They're saying it's the end of the case but I think we should just hold the line for now...

Rinse.. (2)

Dynamoo (527749) | more than 3 years ago | (#37258874)

Rinse and repeat. Until dead.

Re:Rinse.. (1)

Teancum (67324) | more than 3 years ago | (#37260028)

If a corporation is legally a person, when is it dead? This company is a zombie that has more lives than several dozen cats.

The whole case seems like an episode of Get a Life [] , where the main character dies in each episode only to come back to life in the next episode as if nothing happened. That pretty much defines SCO.

My question is more in terms of who has SCO stock certificates? Those are most certainly collector items now.

Realistically? (3, Insightful)

Blackeagle_Falcon (784253) | more than 3 years ago | (#37258886)

"Realistically this is the end of the line for the case."

SCO has not been realistic at any time during this case.

Re:Realistically? (1)

Just Some Guy (3352) | more than 3 years ago | (#37260030)

Granted, but there's only so far you can (even unrealistically) pursue things. If SCOTUS doesn't pan out, where do you appeal next? The UN Human Rights Council? The Pope?

Re:Realistically? (1)

hesiod (111176) | more than 3 years ago | (#37260676)

Sue the Supreme Court? Sue the American people for not supporting them (cue "Coupon: The Movie")!

Yeah, but since Novell's been bought by Microsoft (1)

Anonymous Coward | more than 3 years ago | (#37258966)

Or basically bought by Microsoft, the manipulators behind the scenes get to bury this particular poison dart and try a different weapon against free software.

tl;dr= In other words, Same crap,different day

Sing along, everyone: (3, Funny)

Hartree (191324) | more than 3 years ago | (#37258988)

This is the lawsuit that doesn't end
Yes, it goes on and on my friend
Some people started litigating it not knowing what it was
And they`ll continue litigating it forever just because...

Oh no! What will the Lawyers do?! (1)

bengoerz (581218) | more than 3 years ago | (#37259032)

Without SCO to suck dry, the world's IP lawyers might just get bored and fire the first shots in the Technology Patent Armageddon.

Re:Oh no! What will the Lawyers do?! (1)

fostware (551290) | more than 3 years ago | (#37259410)

Or move to APPL?

Re:Oh no! What will the Lawyers do?! (0)

Anonymous Coward | more than 3 years ago | (#37260560)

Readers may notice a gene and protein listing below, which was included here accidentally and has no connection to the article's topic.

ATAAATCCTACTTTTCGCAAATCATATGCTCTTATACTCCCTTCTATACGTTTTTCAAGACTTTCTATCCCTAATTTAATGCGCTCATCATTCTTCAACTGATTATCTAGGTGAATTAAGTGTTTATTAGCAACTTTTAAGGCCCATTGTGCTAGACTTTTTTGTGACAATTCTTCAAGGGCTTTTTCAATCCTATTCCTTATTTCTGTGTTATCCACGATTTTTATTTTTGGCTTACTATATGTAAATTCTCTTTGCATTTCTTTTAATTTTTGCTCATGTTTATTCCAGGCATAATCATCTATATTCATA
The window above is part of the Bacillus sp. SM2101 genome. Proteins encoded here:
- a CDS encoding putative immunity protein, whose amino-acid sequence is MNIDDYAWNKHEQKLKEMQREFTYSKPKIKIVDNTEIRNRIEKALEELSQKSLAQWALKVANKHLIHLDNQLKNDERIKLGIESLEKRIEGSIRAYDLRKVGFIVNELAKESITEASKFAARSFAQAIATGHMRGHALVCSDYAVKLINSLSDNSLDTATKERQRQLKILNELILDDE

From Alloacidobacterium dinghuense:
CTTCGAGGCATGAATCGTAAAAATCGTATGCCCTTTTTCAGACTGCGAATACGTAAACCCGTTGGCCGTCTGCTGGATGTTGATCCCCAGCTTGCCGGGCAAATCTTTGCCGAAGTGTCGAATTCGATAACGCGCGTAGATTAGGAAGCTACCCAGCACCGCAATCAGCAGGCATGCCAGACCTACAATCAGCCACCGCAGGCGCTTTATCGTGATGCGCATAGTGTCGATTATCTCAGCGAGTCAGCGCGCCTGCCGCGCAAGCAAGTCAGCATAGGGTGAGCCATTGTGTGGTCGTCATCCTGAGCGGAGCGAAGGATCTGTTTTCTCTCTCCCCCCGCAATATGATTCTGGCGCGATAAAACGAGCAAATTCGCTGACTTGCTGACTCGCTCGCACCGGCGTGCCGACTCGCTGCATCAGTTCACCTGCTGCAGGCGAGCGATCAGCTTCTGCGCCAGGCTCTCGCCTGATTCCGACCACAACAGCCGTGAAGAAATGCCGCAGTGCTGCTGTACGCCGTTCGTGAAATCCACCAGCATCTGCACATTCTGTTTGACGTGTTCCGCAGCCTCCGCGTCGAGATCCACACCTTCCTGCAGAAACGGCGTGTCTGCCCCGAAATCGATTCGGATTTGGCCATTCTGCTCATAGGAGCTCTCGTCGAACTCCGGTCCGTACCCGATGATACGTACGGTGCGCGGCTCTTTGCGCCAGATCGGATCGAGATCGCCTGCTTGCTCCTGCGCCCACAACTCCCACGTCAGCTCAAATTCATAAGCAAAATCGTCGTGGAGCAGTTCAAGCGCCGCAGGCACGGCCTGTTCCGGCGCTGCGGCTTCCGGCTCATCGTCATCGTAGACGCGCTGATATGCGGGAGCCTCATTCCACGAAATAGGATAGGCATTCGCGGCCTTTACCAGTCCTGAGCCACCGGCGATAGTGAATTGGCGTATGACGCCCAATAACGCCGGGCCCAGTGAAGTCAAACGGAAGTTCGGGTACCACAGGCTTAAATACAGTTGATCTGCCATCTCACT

What does Appell Pete Corp have to do with this?

Just when we thought it was dead (0)

Anonymous Coward | more than 3 years ago | (#37259162)

George Romero will revive this company for another feature.

software patents (1, Insightful)

alienzed (732782) | more than 3 years ago | (#37259250)

really need to die.

Re:software patents (1)

jbeaupre (752124) | more than 3 years ago | (#37261122)

Uh, you do realize this case is about copyright contracts, not patents, right?

Why this went on so long (3, Interesting)

clemenstimpler (1472471) | more than 3 years ago | (#37259320)

The lawyers were paid upfront - so they may be forced to beat single bones of this skeleton to an en-banc-hearing or the Supreme Court. Both are dead ends.

I guess this charade will have taught Boies Schiller & Flexner that such arrangements are a bad deal. Larry Ellison will have to cough up money for every step he wants to go in Oracle vs. Google (maybe the best coming out of this case).

And, of course, the counterclaims of SCO vs. IBM may have to be dealt with.

Just one case (5, Funny)

Xtifr (1323) | more than 3 years ago | (#37259436)

This is just one case. There's still several other cases to be resolved: SCO v IBM, Red Hat v SCO, SCO v Autozone (or Daimler/Chrysler), and, of course, the upcoming SCO v Boies, et al, where SCO sues their own lawyers for not winning these unwinnable cases. :)

I'm also hoping to see SCO v Microsoft, where SCO sues Microsoft for not providing sufficient funds to slow the growth of Linux as agreed, and Microsoft countersues because SCO didn't achieve the success they promised with the initial round of funding.

Re:Just one case (1)

gstrickler (920733) | more than 3 years ago | (#37259968)

Actually, the results of the previous trial and this appeal clearly indicate that SCO never owned the copyrights and so never had standing to sue IBM. IBM should file for immediate dismissal for lack of standing and/or summary judgement in IBM's favor. I don't know as much about the Red Hat or Autozone cases, but those may fall into the same category.

SCO's stockholders and creditors should consider suing Darryl McBride and/or other officers responsible for pursuing this baseless litigation in breach of the fiduciary responsibilities. But only if any of them are left with enough assets to make it worth the fight.

Red Hat vs SCO (1)

JSBiff (87824) | more than 3 years ago | (#37260362)

Red Hat vs SCO, if I recall correctly, was an action brought by Red Hat *against* SCO - basically saying that SCO was making unfounded threats against Red Hat's customers, and interfering with their business (I might not have that exactly right, but I think it was something like that - essentially Red Hat was on offense, trying to get damages from SCO).

If anything, the fact that SCO never had the copyrights it was basing such threats against Red Hat's customers, strengthens Red Hat's case.

I just went back and found the very first filing by Red Hat which started the case, at Groklaw. Looks like I basically remembered it correctly: []

I see no reason the Red Hat case can't proceed full-speed ahead now. . . except for the fact that SCO has no money or assets left for Red Hat to collect. Did SCO ever even exit bankruptcy? I don't think RH vs SCO can proceed until such time as SCO exits bankruptcy, and if SCO gets liquidated, it can never proceed because there will be no SCO left to sue.

Re:Red Hat vs SCO (1)